Tuesday, July 22, 2014

Shipping News

The door is open. Come on in and let's talk about shiplap.

When it comes to trends, I'm always behind the curve. In fact, I miss most of them. But I've always adored planking, beadboard, and shiplap. Years ago, when we renovated a 100-year old Four Square, we found shiplap behind the drywall. And one of the bedrooms had wide, vertical planks on the walls. I still think about that sunny, happy room and hope the new owners enjoy it.


Planking and shiplap have been on my mind ever since we began remodeling the 90s Georgian. The two-story foyer walls were covered with wallpaper. After looking into several options, I opted for faux beadboard sheets in the foyer and loved the results.


I'd hoped to plank the guest room walls. Maybe this little white box could somehow acquire a touch of (faux) history. 



On Houzz, (when I'm not on Pinterest, I'm searching at Houzz), I found a charming home with just the right amount of shiplap. Alix Bragg designed this warm, inviting foyer.

For the paint color, she chose Benjamin Moore's Cloud White, which looks much warmer in the Carolina afternoon light.


A peek at the kitchen.



I've seen photos of this hallway everywhere. In fact, I've got it pinned. It seems to be a new
home, since no art hangs on the walls and no rug is underfoot. A lovely antique mood is created by simple (nothing froo froo here) architectural details. I'm betting that the hall is breathtaking in person.


Here's another coastal room where horizontal planks add character and detail in an all-white room.


The planked walls in this dining room haven't been painted, and they are as warm and alluring as butter melting on a biscuit.


The shiplap doesn't get out of hand. The white trim and ceiling keep everything calm and balanced.



A winning combination: Blue-gray beadboard on the kitchen ceiling and shiplap on the island.
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This kitchen uses shiplap as a backsplash rather than tile--a marvelous idea.


This photo reminds me of the old bedroom in our Four Square. Here, the shiplap is used as wainscoting. Just enough.


I could stay a while in this lovely planked room.

When used judiciously, shiplap is a clever way to add character to a new home. It lends a certain patina and coziness. And, unlike wallpaper, you don't have to peel it away. For me, shiplap just takes me back to the old Four Square, to that sunny bedroom. So if it becomes a tired old fad, that's quite all right. It can come sit by me.




11 comments:

  1. Shiplap does create a very specific look as your photos so perfectly illustrate. I think it's too late for me to incorporate the look into my style.

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    1. It is lovely, indeed. Thanks for stopping by this morning!

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  2. I'm not familiar with the term ship lap. I like how it looks- definitely warms up an interior space. That traditional hall is amazing- so much detail! Love the gorgeous wood flooring contrasting with the white. I know the term tongue and groove and lap siding- I wonder if they're the same?

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    1. Hi, Liz. I love the contrast of the wood floors and white, too. I was curious about shiplap vs TandG and found a good article: http://www.ehow.com/info_12121058_tongue-groove-vs-shiplap.html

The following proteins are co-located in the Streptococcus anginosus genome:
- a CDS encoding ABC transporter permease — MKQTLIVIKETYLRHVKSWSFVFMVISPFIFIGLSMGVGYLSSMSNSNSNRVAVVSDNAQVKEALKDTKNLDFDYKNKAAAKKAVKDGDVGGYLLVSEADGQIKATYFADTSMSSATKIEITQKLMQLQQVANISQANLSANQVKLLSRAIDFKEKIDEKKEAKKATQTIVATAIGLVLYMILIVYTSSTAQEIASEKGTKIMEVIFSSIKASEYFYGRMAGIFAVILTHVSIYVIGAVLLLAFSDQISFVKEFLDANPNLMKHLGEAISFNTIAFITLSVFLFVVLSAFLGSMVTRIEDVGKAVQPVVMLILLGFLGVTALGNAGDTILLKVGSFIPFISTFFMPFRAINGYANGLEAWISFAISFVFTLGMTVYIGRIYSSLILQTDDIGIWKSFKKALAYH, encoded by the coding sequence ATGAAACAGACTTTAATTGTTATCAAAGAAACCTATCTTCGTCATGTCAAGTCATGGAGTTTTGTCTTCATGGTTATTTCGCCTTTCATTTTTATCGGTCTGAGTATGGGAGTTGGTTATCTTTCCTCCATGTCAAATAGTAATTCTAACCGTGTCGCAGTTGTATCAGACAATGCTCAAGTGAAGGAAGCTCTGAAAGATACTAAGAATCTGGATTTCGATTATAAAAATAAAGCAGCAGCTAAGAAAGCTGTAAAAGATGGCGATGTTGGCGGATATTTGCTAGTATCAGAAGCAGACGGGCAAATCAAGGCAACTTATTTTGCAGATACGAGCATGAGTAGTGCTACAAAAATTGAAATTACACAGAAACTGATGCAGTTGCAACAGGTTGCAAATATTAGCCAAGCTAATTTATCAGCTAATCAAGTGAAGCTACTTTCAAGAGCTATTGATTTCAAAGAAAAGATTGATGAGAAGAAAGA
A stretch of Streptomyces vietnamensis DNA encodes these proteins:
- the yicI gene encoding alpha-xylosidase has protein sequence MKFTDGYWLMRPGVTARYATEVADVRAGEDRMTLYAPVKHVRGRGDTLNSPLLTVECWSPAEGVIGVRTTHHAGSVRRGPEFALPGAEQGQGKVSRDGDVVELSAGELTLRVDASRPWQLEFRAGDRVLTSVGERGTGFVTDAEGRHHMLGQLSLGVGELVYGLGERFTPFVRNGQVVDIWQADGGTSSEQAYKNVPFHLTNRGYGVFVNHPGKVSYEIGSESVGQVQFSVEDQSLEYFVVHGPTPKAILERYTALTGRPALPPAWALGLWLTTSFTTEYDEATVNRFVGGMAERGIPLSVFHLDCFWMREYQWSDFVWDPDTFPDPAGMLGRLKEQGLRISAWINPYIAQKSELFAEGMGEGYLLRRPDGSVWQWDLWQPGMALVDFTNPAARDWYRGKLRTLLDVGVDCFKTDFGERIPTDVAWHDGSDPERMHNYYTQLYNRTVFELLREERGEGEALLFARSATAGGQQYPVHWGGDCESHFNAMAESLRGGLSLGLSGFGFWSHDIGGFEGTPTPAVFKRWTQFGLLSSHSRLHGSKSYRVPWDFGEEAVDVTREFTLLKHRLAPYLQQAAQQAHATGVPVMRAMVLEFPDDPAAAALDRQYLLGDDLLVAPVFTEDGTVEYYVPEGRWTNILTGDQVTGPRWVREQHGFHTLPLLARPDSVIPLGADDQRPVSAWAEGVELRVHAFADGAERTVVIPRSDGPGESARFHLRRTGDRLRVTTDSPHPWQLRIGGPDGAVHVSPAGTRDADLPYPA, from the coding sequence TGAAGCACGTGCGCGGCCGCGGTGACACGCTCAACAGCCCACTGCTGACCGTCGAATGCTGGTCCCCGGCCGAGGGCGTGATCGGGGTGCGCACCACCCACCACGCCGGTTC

And another:http://coatshomes.com/blog/lesson-tongue-groove-shiplap-and-more-wood-on-the-walls

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  3. I grew up in a home with planked siding. Thought nothing of it until I decided to do it in our sun room. Coming along beautifully!
    Luv your inspirational photos.

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    1. Thank you! So glad you enjoyed the photos.

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  4. Beautiful post Michael. I love planked walls when they are applied as seen in the above images. They add character and texture to the room. Thank you for sharing your images and words,
    Kathysue

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    1. I'm still swooning over PL's "Northern Green." I found a paint store in my hometown. Whee! Thanks for all of your help with the green door!

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  5. Michael Lee, everyone of these rooms calls out to me. I'm with you on this look, trend or not. Our first home was built in the 30s. When we took off the gauzed backed wall paper, we found shiplap. We ended up putting up sheet rock, texturing, and painting. When we remodeled the kitchen and bath, we added bead board to both spaces. Our current home was also built in the 30s. With the remodel on this house, we added bead board to two different rooms. Yes, this look will always be warm and inviting to me. Our sun porch was originally a screened in porch added to the original house. Now it is enclosed with doors and windows and phantom screens for instant transformation to screened in porch when we so desire. We left the original shiplap on the walls. Love the look!
    I vote yes for adding the look to your Georgian. '-)

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  6. Those spaces are amazing - n ever heard that term before, nice to learn new things. Awesome post, really enjoyed the pics you chose to share. Thank you. : - )

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  7. It's definitely on my list for two or three walls in our house. Great post!

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